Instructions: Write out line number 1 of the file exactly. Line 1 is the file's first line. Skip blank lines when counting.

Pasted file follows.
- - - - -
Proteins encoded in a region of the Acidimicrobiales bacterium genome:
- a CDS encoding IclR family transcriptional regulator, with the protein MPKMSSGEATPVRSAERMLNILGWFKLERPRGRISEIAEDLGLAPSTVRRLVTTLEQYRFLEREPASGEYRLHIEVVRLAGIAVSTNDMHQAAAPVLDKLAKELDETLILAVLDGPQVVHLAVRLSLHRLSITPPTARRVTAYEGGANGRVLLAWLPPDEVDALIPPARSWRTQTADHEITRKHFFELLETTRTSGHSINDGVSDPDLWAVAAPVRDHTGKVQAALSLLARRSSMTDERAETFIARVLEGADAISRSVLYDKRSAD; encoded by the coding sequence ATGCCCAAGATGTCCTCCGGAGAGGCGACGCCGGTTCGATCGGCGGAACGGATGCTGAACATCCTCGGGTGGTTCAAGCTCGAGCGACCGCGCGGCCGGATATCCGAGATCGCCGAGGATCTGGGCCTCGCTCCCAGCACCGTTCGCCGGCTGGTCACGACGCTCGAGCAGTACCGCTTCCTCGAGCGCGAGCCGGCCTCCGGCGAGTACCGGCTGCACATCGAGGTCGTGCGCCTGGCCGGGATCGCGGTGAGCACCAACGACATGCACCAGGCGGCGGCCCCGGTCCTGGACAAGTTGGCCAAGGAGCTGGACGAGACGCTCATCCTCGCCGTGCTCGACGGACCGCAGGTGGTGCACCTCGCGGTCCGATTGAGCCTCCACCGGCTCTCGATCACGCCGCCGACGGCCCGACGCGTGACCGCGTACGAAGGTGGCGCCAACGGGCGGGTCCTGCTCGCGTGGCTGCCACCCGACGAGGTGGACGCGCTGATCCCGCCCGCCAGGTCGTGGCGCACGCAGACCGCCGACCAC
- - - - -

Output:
Proteins encoded in a region of the Acidimicrobiales bacterium genome: